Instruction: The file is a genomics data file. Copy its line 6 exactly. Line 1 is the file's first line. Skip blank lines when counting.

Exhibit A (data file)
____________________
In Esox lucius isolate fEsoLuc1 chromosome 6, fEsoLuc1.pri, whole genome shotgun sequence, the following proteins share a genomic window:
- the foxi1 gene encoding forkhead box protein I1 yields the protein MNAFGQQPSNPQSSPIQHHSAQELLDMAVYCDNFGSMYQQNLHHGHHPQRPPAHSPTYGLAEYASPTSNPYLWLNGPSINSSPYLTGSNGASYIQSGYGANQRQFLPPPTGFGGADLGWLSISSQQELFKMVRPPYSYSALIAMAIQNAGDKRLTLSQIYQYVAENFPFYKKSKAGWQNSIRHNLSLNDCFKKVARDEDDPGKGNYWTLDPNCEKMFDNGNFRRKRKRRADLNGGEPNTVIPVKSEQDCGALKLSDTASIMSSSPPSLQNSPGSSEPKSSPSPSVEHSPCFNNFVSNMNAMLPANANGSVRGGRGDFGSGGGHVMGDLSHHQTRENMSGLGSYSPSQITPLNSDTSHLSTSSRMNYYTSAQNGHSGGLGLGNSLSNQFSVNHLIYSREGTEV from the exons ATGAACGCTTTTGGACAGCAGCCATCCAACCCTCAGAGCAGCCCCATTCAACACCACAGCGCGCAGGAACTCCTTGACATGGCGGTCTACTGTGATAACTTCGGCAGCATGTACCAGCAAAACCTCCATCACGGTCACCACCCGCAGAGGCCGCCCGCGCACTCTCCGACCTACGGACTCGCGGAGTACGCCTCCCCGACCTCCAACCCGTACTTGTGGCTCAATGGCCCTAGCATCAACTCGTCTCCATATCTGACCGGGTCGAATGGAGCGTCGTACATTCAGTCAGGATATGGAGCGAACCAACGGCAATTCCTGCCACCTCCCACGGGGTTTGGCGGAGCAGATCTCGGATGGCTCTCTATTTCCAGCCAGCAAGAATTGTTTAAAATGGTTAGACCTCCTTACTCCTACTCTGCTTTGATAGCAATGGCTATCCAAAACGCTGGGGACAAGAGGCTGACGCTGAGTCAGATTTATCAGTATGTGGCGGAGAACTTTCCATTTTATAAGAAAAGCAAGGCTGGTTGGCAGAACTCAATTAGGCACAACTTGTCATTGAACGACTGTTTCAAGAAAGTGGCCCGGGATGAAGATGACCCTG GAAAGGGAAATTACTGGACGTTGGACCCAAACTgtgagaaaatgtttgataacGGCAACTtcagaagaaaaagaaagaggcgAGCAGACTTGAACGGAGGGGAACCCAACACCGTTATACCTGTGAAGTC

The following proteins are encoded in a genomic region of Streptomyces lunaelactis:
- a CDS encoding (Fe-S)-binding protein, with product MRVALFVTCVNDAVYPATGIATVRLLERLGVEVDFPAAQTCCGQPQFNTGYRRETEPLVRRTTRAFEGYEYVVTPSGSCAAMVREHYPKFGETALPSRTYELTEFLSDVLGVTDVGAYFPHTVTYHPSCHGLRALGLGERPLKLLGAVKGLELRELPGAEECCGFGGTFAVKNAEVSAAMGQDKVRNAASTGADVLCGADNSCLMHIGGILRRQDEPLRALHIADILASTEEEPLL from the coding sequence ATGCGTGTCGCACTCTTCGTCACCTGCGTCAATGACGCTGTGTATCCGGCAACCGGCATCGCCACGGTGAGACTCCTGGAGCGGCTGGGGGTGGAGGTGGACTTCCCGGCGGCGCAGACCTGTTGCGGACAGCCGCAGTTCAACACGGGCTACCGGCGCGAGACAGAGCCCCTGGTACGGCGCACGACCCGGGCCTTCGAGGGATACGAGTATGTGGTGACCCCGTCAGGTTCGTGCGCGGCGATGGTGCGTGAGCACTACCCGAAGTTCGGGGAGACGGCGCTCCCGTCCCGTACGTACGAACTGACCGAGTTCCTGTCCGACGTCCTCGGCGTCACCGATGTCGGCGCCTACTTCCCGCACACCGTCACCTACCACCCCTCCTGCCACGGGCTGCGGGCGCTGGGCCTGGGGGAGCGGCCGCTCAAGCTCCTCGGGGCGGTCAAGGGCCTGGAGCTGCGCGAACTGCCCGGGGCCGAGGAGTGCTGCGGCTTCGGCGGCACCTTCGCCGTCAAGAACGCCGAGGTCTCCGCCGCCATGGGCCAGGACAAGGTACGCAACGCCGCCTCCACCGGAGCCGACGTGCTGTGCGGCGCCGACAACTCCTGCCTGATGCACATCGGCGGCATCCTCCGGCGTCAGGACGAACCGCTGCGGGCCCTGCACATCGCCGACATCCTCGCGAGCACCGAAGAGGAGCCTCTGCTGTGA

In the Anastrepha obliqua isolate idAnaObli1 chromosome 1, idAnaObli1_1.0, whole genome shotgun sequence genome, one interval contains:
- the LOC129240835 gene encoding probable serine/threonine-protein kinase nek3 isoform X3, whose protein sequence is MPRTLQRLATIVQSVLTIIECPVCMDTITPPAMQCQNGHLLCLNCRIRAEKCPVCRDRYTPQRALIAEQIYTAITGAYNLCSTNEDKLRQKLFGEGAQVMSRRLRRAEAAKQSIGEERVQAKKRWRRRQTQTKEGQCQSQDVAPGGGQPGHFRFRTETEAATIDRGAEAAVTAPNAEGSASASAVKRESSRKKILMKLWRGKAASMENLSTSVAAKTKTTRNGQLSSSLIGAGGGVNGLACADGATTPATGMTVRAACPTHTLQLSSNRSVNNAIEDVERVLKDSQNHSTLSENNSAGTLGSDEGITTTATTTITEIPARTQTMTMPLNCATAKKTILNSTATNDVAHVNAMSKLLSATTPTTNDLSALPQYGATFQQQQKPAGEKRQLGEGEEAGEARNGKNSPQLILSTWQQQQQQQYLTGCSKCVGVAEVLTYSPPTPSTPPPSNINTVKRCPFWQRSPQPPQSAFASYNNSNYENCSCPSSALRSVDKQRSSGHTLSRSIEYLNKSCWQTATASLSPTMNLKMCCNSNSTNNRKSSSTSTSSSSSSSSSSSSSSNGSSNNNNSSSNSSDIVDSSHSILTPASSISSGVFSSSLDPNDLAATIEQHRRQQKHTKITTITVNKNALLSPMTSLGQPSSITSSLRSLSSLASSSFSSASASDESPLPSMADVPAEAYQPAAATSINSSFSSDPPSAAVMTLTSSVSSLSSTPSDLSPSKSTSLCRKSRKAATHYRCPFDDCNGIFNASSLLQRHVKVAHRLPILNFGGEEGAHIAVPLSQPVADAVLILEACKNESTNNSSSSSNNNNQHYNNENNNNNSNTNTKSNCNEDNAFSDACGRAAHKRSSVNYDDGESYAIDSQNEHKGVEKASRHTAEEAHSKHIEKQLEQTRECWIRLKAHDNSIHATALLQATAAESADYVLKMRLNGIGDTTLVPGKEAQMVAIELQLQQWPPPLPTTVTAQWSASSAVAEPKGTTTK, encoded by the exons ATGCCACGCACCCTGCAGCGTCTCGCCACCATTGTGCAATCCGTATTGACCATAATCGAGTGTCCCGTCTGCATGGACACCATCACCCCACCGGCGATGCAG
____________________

- the LOC129240835 gene encoding probable serine/threonine-protein kinase nek3 isoform X3, whose protein sequence is MPRTLQRLATIVQSVLTIIECPVCMDTITPPAMQCQNGHLLCLNCRIRAEKCPVCRDRYTPQRALIAEQIYTAITGAYNLCSTNEDKLRQKLFGEGAQVMSRRLRRAEAAKQSIGEERVQAKKRWRRRQTQTKEGQCQSQDVAPGGGQPGHFRFRTETEAATIDRGAEAAVTAPNAEGSASASAVKRESSRKKILMKLWRGKAASMENLSTSVAAKTKTTRNGQLSSSLIGAGGGVNGLACADGATTPATGMTVRAACPTHTLQLSSNRSVNNAIEDVERVLKDSQNHSTLSENNSAGTLGSDEGITTTATTTITEIPARTQTMTMPLNCATAKKTILNSTATNDVAHVNAMSKLLSATTPTTNDLSALPQYGATFQQQQKPAGEKRQLGEGEEAGEARNGKNSPQLILSTWQQQQQQQYLTGCSKCVGVAEVLTYSPPTPSTPPPSNINTVKRCPFWQRSPQPPQSAFASYNNSNYENCSCPSSALRSVDKQRSSGHTLSRSIEYLNKSCWQTATASLSPTMNLKMCCNSNSTNNRKSSSTSTSSSSSSSSSSSSSSNGSSNNNNSSSNSSDIVDSSHSILTPASSISSGVFSSSLDPNDLAATIEQHRRQQKHTKITTITVNKNALLSPMTSLGQPSSITSSLRSLSSLASSSFSSASASDESPLPSMADVPAEAYQPAAATSINSSFSSDPPSAAVMTLTSSVSSLSSTPSDLSPSKSTSLCRKSRKAATHYRCPFDDCNGIFNASSLLQRHVKVAHRLPILNFGGEEGAHIAVPLSQPVADAVLILEACKNESTNNSSSSSNNNNQHYNNENNNNNSNTNTKSNCNEDNAFSDACGRAAHKRSSVNYDDGESYAIDSQNEHKGVEKASRHTAEEAHSKHIEKQLEQTRECWIRLKAHDNSIHATALLQATAAESADYVLKMRLNGIGDTTLVPGKEAQMVAIELQLQQWPPPLPTTVTAQWSASSAVAEPKGTTTK, encoded by the exons ATGCCACGCACCCTGCAGCGTCTCGCCACCATTGTGCAATCCGTATTGACCATAATCGAGTGTCCCGTCTGCATGGACACCATCACCCCACCGGCGATGCAG